Hidden charms | Monocle

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Jura has a long history considering that it is Switzerland’s youngest canton, having only been founded in 1979. The region is peppered with pretty, old towns such as Saint-Ursanne and Porrentruy, intimate hotels in period buildings and a culinary tradition that draws influences from neighbouring France as well as its own heritage, which dates back to the Holy Roman Empire.

Vines at Domaine Blattner

Jurassians are known for being hardy and proud folk with a distinct way of doing things. No one exemplifies this better than the Blattner family. Olivia Hänggi-Blattner runs Domaine Blattner, a seven-hectare estate near the town of Soyhières, with her partner, Sven Hänggi. She took over from her father, Valentin Blattner, a pioneer in developing robust grape varieties. Jura is not renowned for its wine but the estate’s work has taken on newfound importance as climate change affects traditional wine regions in Italy and France. “You could say that you can taste the wines of the future here,” says Hänggi-Blattner.

This part of Jura has a terroir that is rich in limestone, giving the region’s wines a characteristic minerality. Valentin was among the canton’s first winemakers when he began cultivating grapes here in 1991. “He was doing some experimental work and Jura was the perfect place for this because of its unpredictable weather and lack of regulation around viticulture,” says Hänggi-Blattner. Today, Domaine Blattner makes red, white, rosé and sparkling wines using its own grape varieties. It produces about 6,000 bottles a year and has plans to increase that to 30,000.

Jura's wines have a distinctive minerality
Rustic decoration
Pool at Manoir de la Côte-Dieu

“Ravel blanc is my current favourite grape variety,” she says. “It lends our whites an amazing flavour profile, like a New Zealand sauvignon blanc coupled with notes of elderflower and gooseberry.” Jura’s wealth of agricultural land and unspoiled nature means that you can find great produce here, from the trout in the Doubs river to herbs such as elderflower and sweet woodruff. Clément Bourgeois is one of the Jura chefs making a name for its food. After working in two of the canton’s most celebrated restaurants, the two-Michelin-starred Maison Wenger in Le Noirmont and La Teinturerie in Delémont, he took over Le Soleil in Châtillon.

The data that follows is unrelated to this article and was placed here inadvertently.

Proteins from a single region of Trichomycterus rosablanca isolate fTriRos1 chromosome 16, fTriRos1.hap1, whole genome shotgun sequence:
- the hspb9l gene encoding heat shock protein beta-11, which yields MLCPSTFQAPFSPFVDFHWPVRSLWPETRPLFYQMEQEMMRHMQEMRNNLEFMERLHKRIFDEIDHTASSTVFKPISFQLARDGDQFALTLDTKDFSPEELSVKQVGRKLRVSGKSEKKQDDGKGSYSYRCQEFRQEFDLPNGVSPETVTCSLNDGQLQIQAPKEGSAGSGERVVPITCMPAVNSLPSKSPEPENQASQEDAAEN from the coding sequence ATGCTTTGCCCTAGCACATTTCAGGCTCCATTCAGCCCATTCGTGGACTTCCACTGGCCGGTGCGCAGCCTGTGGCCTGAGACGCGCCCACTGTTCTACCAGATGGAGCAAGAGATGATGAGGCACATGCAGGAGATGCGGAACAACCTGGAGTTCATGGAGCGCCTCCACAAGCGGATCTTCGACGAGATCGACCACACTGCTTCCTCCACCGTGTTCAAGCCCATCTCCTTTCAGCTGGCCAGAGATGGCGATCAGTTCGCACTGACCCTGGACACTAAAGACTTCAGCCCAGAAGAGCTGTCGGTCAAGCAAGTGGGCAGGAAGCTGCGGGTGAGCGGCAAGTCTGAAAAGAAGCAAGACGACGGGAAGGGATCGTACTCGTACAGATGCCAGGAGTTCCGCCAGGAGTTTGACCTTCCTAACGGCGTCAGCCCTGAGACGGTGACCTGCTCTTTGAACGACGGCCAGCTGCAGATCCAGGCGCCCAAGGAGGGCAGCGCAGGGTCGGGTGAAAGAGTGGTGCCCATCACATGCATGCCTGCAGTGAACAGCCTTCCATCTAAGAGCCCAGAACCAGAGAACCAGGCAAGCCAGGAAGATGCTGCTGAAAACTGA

Mouthwatering dishes such as stuffed morel mushrooms, monkfish back, frog legs a la meunière and rack of pork from Jura’s Franche-Montagnes are a wonderful window onto the region’s food. The cheeses from the nearby Maison Sterchi are well worth trying too. “Jura has some of the best ingredients in Switzerland and the local people have huge respect for their regional produce,” says Bourgeois. Le Soleil has its own herb garden, which the patrons can admire while sipping on damassine (a damson plum spirit) on the terrasse. “What sets us apart is the wild plants that we use in our cooking,” adds Bourgeois.

The town of Saint-Ursanne
Out in the open

“Jura is largely undiscovered by the outside world yet it has immense potential”

Small-scale agriculture is still very much in vogue in this part of Europe and visitors should try local specialities such as tête de moine cheese and saucisse d’Ajoie. Many head south to Neuchâtel but Jura’s rustic inns and smaller hotels offer a warmer and more intimate experience. Manoir de la Côte-Dieu is a historic hotel that sits next to the imposing Château de Porrentruy. The manor house was built in 1750 as the home of the castle’s treasurer. It now hosts a five-room stopover run by Méryl Boulanger, who took over the property in 2016 and restored it to its former glories. The Manoir de la Côte-Dieu’s rooms have original wooden floors, antique furniture and old art from Boulanger’s family collection. “I used to work as a watchmaker in Bienne and I always dreamed of opening an intimate hotel that feels like a home,” she says. “There is a very strong sense of community in the Jura region. Everything I serve at breakfast comes from nearby. The eggs are from a farm just a few hundred metres from here.”

Elsewhere in the town of Porrentruy, the 12-room Auberge du Mouton is a mix of old and new, all exposed brick walls and stylish bathrooms. Rebecca Leaver and her partner, Samuel Tobler, took over this protected 18th-century building in 2023, attracted by its historic charm and Jura’s appeal as a destination. The couple enlisted the help of Zürich-based Studio Norma to rethink the property’s interiors, adding hints of modern design to the heritage elements. “We want the hotel to also appeal to a younger, more design-conscious clientele,” says Leaver. Despite hailing from Zürich, the couple had no qualms about relocating. “Jura is largely undiscovered by the outside world yet it has immense potential,” she adds. “There is an authenticity here that is hard to find elsewhere.”

Getting here

The canton of Jura in Switzerland’s mountainous northwest is accessible by car or train from the nearby cities of Basel, Bern and Geneva. Canton capital Delémont is 40 minutes south of Basel by road and its second city, Porrentruy, is a half-hour onward drive northwest. Saint-Ursanne is nestled between the two.

Monocle’s route:
Day 1: Basel— Delémont—Porrentruy
Day 2: Porrentruy— Saint-Ursanne—Basel

Jura address book

Le Soleil:
Rue Principale 9, 2842 Châtillon

Auberge du Mouton:
Rue du Cygne 1, 2900 Porrentruy

Domaine Blattner winery:
Sur la Fin 103, 2805 Soyhières

The medieval town of Saint-Ursanne

Manoir de la Côte-Dieu:
Cras Mouche 2, 2900 Porrentruy

Auberge du Mouton:
Rue du Cygne 1, 2900 Porrentruy

Manoir de la Côte-Dieu:
Cras Mouche 2, 2900 Porrentruy

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